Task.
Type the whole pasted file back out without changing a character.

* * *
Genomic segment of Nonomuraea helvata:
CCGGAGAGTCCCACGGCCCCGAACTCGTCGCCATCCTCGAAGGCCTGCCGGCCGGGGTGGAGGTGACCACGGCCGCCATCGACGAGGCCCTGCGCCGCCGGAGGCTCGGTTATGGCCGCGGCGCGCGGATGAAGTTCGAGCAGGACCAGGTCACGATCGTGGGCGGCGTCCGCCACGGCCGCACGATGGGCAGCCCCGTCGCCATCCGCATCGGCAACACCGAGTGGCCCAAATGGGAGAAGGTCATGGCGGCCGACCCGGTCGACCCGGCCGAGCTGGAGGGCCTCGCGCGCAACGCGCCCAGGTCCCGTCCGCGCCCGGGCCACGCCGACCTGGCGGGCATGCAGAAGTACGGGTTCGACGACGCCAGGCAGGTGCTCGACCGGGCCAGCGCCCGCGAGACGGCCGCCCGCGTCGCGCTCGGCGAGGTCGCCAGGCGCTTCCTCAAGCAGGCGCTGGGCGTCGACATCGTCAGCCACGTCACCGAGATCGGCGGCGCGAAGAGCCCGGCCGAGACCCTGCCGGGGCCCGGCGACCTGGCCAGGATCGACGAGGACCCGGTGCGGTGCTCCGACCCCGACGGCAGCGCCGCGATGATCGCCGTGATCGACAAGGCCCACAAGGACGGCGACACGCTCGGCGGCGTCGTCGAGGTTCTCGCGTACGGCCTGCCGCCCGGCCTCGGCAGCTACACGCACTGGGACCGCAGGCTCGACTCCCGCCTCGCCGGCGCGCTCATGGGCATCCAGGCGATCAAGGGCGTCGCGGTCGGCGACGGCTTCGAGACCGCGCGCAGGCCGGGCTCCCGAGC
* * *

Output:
Genomic segment of Nonomuraea helvata:
CCGGAGAGTCCCACGGCCCCGAACTCGTCGCCATCCTCGAAGGCCTGCCGGCCGGGGTGGAGGTGACCACGGCCGCCATCGACGAGGCCCTGCGCCGCCGGAGGCTCGGTTATGGCCGCGGCGCGCGGATGAAGTTCGAGCAGGACCAGGTCACGATCGTGGGCGGCGTCCGCCACGGCCGCACGATGGGCAGCCCCGTCGCCATCCGCATCGGCAACACCGAGTGGCCCAAATGGGAGAAGGTCATGGCGGCCGACCCGGTCGACCCGGCCGAGCTGGAGGGCCTCGCGCGCAACGCGCCCAGGTCCCGTCCGCGCCCGGGCCACGCCGACCTGGCGGGCATGCAGAAGTACGGGTTCGACGACGCCAGGCAGGTGCTCGACCGGGCCAGCGCCCGCGAGACGGCCGCCCGCGTCGCGCTCGGCGAGGTCGCCAGGCGCTTCCTCAAGCAGGCGCTGGGCGTCGACATCGTCAGCCACGTCACCGAGATCGGCGGCGCGAAGAGCCCGGCCGAGACCCTGCCGGGGCCCGGCGACCTGGCCAGGATCGACGAGGACCCGGTGCGGTGCTCCGACCCCGACGGCAGCGCCGCGATGATCGCCGTGATCGACAAGGCCCACAAGGACGGCGACACGCTCGGCGGCGTCGTCGAGGTTCTCGCGTACGGCCTGCCGCCCGGCCTCGGCAGCTACACGCACTGGGACCGCAGGCTCGACTCCCGCCTCGCCGGCGCGCTCATGGGCATCCAGGCGATCAAGGGCGTCGCGGTCGGCGACGGCTTCGAGACCGCGCGCAGGCCGGGCTCCCGAGC